5. On this Zinsco panel, there's a red bar mounted on the left side of the breakers. After shutting off the main does this red bar need to come off before I'm able to pop out the breakers?

Here's those pics again hopefully right side up for better viewing:

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Old 04-14-15, 11:59 AM
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The wires are in fact grounded to the panel via the bare copper wiring from each.
While you may not see the wire in the device/fixture box it is probably terminated to the box outside the box. That means you can use three prong receptacles by grounding to the box of the grounds are terminated to the box. The insulation on the conductors is not close and generally fine to use with one caveat. It is probably rated 60 bot most modern light fixtures specify 90 wire.

I am really not sure what you mean by cloth wiring, maybe knob and tube, but this isn't it. As stated the real problem insurance wise is the Zinsco panel. http://inspectapedia.com/electric/Zinsco.htm
 
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Old 04-14-15, 12:01 PM
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1. Am I able to still buy new Zinsco or Sylvania breakers that would work in this panel or some variant until panel is updated?
I believe someone did make some aftermarket breakers, but the panel is really obsolete and one of the two worst styles for catching on fire. I don't think the aftermarket breakers improved the safety record. Most new circuits would require an AFCI breaker anyway which is not available for Zinsco panels.

2. The main 2-pole shutoff says 100 for each switch, is this a 100 amp or 200 amp service?
100A

3. Could I operate a new heat pump system off this panel with just having to run a new wire to the outside (current old system is AC with gas furnace heat)?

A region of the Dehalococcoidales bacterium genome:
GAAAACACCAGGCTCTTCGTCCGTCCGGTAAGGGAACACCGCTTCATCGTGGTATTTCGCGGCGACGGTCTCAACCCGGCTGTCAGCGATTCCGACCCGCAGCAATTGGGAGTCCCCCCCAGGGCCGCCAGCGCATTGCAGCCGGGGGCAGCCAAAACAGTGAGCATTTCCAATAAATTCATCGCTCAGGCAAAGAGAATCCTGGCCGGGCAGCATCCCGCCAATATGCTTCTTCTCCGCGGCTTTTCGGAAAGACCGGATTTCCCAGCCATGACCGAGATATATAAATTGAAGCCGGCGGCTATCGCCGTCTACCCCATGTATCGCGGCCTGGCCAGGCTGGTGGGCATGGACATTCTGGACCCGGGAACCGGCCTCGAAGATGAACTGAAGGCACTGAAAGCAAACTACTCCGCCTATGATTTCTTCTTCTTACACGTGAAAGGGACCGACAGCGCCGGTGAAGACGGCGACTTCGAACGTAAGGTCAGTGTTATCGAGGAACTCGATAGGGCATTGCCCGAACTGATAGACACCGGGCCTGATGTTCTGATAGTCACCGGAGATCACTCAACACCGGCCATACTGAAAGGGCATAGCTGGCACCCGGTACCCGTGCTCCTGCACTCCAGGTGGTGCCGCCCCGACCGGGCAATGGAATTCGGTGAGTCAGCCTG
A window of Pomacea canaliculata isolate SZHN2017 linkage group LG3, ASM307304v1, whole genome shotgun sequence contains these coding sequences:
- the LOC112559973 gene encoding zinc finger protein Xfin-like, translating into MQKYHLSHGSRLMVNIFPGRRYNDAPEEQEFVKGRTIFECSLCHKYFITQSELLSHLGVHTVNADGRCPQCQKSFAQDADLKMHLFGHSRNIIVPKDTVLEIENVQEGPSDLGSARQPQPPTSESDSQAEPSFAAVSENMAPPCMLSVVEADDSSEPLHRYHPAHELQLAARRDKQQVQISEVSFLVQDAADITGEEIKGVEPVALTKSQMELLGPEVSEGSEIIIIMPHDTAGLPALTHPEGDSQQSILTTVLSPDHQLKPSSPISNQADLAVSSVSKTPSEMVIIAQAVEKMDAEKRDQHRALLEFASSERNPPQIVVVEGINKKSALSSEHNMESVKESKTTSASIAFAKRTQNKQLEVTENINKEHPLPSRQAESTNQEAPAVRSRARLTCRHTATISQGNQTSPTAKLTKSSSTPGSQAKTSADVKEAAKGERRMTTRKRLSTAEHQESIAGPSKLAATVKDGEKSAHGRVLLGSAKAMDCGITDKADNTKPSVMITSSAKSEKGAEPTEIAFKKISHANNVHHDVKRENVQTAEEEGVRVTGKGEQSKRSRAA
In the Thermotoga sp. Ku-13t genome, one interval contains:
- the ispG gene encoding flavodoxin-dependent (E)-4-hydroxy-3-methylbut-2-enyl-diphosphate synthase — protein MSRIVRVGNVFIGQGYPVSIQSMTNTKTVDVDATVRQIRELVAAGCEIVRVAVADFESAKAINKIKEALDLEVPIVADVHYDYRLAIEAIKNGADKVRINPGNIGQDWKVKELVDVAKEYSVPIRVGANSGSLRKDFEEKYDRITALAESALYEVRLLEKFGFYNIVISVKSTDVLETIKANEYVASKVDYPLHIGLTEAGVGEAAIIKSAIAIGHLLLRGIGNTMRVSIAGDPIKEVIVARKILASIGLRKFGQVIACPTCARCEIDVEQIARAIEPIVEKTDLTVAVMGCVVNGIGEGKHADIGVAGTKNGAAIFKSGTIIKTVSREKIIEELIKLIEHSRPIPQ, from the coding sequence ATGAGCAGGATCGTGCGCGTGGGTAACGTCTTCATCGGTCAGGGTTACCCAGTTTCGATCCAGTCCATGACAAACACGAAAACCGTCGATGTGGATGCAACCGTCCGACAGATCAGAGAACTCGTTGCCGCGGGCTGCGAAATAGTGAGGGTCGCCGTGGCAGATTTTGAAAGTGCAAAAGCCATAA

If there is enough capacity on the service for the load. You can do a "demand load calculation" to determine if the panel has adequate capacity.

4. I used receptacle to test 2-prong outlets and I got 110v light when I put red lead into the hot socket and grounded to metal box. Does that mean I can connect a ground to the box and install 3-prong outlets?
That's a pretty good sign the ground wires are connected correctly to the boxes.
 
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Old 04-14-15, 06:15 PM
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I just bought this house from foreclosure down here in Cocoa/Merritt Island, Fla ( live in Va. Beach, VA) and paid cash as is as a rental investment. Been down here since early March working on it. It pretty much was completely remodeled inside with the exception of a few DIY'ers cosmetically. Even the roof has 5-10 years left on it or more. The only shortcoming was an old 1991 AC and gas furnace setup that is noisy and eats the electricity.

OBTW my daughter lives down here and is the current renter.

Anyway this led to conversations which led to the panel/wiring and since I didn't have a home inspection (not required when no mortgage and selling bank said as is on a bid out process) I've got to get a 4-point inspection for Citizens to underwrite it. Lots of websurfing (little to no information on the Anaconda Dutrax cables) led to many different conclusions on what is and what is not etc. with no consistent answer on is it THE suspect cloth type or isn't it. Yes braided and "looks like" but is it the type wire the insurance bubba's are shying away from.

Discussions also led to the impression Citizens has on their 4-point checklist inspectors must use for them (at my expense) have blocks asking if wiring is "CLOTH covered or cloth style or whatever it is. And that if that block is checked by an inspector that does the 4-pointers i.e. inspects 1) roof 2) plumbing 3)HVAC 4) electrical, and he/she thinks it's "cloth covered or whatever by it's appearance but not really knowing, they won't insure it. I want to be able to discuss it intelligently with the inspector should that happen and hopefully convince my way by benefit of the doubt sort of thing.

So I'm in the midst of pulling the trigger on having a fresh heat pump system installed, and the Heat/AC estimaters/pitchmen say the panel can easily handle the new line and breaker (yes old Zinsco panel/breakers aside) but don't know enough about electrical to comment on the "cloth covered" mystery nor does it affect them aside from their two sets of wires of which will be run and new.